[Source print: United American. Recorded in LP speed, this print is filled with splices, and United American squeezes the sides in, to get more of the scope film into the frame; color quality is tepid. What's worse, there are cuts in the film (the source print is actually the British version of the movie.) An American TV version, Assignment Terror, apparently restores these cuts, but it's unclear whether there's even a better version around. Phil Hardy's Encyclopedia of Horror Movies lists a time of 89 min.; the United American version is listed as 77 min. Twelve extra minutes could make some difference, particularly if they deal with the Daninsky character. Some difference, but probably not much. A complete, fine copy of this film, with scope dimensions intact, will necessitate a reappraisal, however.]

Assignment Terror. What a difference a tape makes! This version, from Luminous Film & Video Wurks, is the most complete print of Los Monstruos del Terror currently available. Actually a French print layered with English-language dubbing from another print, Assignment Terror is presented in the fullest widescreen ratio I've yet seen, and sans the cuts found in the United American version. Additionally, the beginning is now complete and relatively healthy, unlike the splicy, erratic jitters that so marred the UA print. The result of all of these differences is that we finally get a good taste of what the film might have been like on the screen and, more importantly, what the artistic intentions were of the filmmakers. Indeed, this time around, I wasn't bothered by the "alien" angle--in fact, it became apparent that the film emotionally centered around the aliens and the Michael Rennie character, Odo Varnoff. (No surprise now, that the film once had a working title of El Hombre que Vino de Ummo/The Man Who Came from Ummo.) A sequence missing from the United American print, with Rennie looking upon go-go dancers with distaste but maybe some stirring of erotic feelings and then going over to the bar for a drink, underlines the conflict in controlling emotions that are considered at time human "weaknesses," yet which are ultimately powerful and undeniable. You walk in our human shoes and you cannot but help to be effected. Another important sequence, which has Rennie shedding tears while punishing the Karin Dor character, was lost in the full screen UA print but is clearly seen in the Luminous version. Then there's the look of the film. In widescreen the movie just looks better, gathering more information at the sides and presenting a more aesthetic sense of composition. Not to say that we have a perfect film here. There should have been more development of the Daninsky character and, particularly, the love affair that arises almost instantaneously between him and a female assistant of Varnoff. Perhaps some footage exists somewhere that elaborates these points, perhaps not. Whatever the case, the film cries out for such exposition. The worse thing about the movie, though, can never be altered. The makeup on the "Frankenstein Monster" character is simply awful, awful, awful! Even Jess Franco had better looking "Frankenstein" monsters, and that's saying a lot!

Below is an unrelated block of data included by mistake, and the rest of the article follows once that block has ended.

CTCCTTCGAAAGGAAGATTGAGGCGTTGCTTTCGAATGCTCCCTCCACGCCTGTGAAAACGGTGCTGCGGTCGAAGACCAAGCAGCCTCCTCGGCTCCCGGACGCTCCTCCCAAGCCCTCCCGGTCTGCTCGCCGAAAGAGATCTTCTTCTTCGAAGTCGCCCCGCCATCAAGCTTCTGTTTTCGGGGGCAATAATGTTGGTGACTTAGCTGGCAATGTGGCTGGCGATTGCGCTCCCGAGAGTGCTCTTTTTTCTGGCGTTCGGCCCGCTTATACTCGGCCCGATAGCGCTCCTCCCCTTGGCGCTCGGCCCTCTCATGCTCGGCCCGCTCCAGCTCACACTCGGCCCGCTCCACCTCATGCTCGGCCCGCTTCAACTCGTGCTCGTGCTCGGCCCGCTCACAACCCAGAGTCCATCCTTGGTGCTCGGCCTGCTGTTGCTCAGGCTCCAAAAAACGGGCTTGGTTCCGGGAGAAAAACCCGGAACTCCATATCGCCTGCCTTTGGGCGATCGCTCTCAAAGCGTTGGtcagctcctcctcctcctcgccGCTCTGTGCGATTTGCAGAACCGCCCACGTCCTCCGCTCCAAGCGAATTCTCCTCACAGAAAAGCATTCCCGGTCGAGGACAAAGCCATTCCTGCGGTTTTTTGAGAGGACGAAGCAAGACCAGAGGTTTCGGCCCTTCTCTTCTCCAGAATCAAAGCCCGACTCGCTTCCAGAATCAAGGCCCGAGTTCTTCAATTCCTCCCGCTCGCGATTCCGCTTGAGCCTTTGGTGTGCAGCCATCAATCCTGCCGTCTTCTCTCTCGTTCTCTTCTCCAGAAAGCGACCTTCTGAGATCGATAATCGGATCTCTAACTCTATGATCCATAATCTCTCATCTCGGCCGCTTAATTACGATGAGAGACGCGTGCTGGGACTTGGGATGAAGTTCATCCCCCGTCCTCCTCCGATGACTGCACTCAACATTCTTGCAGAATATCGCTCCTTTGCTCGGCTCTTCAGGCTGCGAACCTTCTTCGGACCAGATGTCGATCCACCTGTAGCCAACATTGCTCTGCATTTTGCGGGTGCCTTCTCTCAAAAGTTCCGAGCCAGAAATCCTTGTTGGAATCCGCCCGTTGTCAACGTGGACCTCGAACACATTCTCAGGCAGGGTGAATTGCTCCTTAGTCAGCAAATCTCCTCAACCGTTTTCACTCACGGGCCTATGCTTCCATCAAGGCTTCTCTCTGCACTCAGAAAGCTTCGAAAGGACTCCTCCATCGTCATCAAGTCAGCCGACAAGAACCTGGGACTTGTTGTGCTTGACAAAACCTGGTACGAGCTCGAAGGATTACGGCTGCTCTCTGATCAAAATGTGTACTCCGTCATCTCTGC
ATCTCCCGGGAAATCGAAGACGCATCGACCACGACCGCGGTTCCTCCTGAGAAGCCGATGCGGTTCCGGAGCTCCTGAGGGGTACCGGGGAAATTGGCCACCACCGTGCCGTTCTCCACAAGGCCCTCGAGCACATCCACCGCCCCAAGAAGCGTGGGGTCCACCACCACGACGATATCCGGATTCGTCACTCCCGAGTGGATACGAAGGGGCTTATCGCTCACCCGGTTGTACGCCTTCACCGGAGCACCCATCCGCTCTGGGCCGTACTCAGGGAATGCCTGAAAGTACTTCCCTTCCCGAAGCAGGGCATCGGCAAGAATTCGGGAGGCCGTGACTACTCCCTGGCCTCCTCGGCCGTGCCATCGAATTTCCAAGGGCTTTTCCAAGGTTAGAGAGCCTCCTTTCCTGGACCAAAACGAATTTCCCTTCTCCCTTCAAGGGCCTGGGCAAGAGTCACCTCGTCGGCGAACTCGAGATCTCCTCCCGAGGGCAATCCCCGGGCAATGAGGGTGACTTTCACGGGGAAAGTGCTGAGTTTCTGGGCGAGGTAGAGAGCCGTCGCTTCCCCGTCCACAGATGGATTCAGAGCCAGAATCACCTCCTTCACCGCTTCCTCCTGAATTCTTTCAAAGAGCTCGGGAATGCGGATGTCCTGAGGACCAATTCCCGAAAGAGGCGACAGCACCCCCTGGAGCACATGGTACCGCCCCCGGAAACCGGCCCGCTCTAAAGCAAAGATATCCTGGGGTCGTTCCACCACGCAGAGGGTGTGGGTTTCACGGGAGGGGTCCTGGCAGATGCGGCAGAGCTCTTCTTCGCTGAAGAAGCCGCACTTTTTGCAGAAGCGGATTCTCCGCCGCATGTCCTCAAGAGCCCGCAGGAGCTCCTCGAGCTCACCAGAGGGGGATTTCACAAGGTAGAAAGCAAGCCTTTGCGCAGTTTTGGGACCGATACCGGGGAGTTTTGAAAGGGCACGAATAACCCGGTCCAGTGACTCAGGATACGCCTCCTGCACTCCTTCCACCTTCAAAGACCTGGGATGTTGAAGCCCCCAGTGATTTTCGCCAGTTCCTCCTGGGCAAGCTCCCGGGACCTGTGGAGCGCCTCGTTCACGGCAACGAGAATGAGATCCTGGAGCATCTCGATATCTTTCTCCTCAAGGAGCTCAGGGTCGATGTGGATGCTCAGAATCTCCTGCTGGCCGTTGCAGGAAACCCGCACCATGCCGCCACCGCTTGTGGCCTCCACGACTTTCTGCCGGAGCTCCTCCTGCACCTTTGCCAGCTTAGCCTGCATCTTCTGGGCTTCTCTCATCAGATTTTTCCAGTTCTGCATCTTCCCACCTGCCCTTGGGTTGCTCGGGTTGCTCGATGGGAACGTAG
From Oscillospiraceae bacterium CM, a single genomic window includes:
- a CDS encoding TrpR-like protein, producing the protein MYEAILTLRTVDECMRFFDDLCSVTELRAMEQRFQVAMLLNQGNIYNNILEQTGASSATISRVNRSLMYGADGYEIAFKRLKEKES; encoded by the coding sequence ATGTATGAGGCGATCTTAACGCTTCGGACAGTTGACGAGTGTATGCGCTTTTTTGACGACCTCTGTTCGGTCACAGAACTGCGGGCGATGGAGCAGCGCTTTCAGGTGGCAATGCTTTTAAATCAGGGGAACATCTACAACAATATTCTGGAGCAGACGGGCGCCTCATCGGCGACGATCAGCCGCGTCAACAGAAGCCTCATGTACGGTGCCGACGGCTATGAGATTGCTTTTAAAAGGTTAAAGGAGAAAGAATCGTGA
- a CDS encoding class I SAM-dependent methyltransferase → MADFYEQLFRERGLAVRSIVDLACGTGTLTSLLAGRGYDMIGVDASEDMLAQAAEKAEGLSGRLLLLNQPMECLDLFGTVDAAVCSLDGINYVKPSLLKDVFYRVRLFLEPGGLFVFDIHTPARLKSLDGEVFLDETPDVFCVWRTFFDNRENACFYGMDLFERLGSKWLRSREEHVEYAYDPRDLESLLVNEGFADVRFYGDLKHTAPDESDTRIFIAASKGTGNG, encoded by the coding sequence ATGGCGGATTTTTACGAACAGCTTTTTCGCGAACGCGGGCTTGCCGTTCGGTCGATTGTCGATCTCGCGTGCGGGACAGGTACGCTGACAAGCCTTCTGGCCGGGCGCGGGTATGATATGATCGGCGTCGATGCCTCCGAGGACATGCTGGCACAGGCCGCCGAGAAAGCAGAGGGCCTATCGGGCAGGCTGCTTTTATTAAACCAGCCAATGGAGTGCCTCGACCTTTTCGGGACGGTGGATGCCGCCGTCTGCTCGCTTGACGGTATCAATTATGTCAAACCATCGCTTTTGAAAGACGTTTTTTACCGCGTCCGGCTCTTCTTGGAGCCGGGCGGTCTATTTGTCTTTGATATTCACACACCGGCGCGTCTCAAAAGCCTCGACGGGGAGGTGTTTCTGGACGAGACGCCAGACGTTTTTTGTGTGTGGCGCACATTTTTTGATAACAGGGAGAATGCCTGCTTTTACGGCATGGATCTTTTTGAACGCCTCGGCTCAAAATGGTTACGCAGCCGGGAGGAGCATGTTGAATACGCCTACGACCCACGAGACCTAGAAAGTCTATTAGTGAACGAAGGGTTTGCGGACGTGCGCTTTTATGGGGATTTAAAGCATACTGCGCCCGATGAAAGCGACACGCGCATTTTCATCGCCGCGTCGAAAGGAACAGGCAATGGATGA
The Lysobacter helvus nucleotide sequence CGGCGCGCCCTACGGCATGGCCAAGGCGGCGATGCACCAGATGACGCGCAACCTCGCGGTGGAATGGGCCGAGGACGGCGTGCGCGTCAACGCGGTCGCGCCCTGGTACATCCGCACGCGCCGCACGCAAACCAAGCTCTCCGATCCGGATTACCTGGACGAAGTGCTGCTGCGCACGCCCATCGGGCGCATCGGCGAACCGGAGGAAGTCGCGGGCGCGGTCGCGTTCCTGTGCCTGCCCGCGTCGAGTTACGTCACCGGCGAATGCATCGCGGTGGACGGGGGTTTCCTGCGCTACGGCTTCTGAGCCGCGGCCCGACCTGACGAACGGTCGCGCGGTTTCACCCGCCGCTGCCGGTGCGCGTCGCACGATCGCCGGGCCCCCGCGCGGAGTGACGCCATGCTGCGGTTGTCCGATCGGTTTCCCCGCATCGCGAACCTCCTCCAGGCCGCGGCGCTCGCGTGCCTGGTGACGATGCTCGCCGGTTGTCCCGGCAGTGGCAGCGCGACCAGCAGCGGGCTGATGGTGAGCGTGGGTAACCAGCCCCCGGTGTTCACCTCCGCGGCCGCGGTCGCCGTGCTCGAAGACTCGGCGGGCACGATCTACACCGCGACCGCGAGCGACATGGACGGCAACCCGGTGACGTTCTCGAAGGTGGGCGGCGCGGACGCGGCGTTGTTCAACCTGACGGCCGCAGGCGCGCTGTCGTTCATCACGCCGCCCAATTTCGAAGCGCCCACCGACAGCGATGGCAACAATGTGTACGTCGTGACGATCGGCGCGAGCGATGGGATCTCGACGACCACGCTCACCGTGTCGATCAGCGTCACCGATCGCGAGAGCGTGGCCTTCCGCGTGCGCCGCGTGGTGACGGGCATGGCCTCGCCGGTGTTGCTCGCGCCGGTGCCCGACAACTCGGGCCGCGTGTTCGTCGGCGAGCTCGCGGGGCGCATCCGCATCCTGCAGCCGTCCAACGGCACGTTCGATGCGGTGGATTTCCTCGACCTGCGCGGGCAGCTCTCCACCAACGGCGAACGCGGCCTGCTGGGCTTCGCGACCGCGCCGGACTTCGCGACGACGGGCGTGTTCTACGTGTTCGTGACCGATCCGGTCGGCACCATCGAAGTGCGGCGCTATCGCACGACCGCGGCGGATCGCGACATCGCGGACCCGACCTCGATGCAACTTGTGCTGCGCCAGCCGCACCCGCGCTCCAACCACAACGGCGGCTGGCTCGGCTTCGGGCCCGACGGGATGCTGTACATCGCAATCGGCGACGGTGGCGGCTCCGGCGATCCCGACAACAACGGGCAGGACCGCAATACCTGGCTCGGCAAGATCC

[Source print: Luminous Film & Video Wurks. Widescreen, with a minor reddish vertical line along the right edge and some information still missing along the left (no wonder, the film was originally presented in 70mm!), recorded in SP speed, this is a French print with added English-dubbing from another print; at times this video surgery works quite well, but there are instances of faulty synchronization (due to PAL/SECAM conversion?) where one character's speech overlaps another character's moving lips. Even with these difficulties, this is the best version I've seen of this film, and Luminous should be commended for putting it together. Running time ca. 83 minutes.]

Addendum: Well, a far better quality version of LOS MONSTRUOS has turned up. Its origin is a German tv showing, and the clarity and widescreen dimensions outshine previous versions. Unfortunately, only in the German language. 

-- Mirek

 

 

 

Screen captures from Germany's DVD of DRACULA JAGT FRANKENSTEIN show the best picture quality so far, though in the darkesh side.

 

 

Contact info: Mirek Lipinski at eurosin@aol.com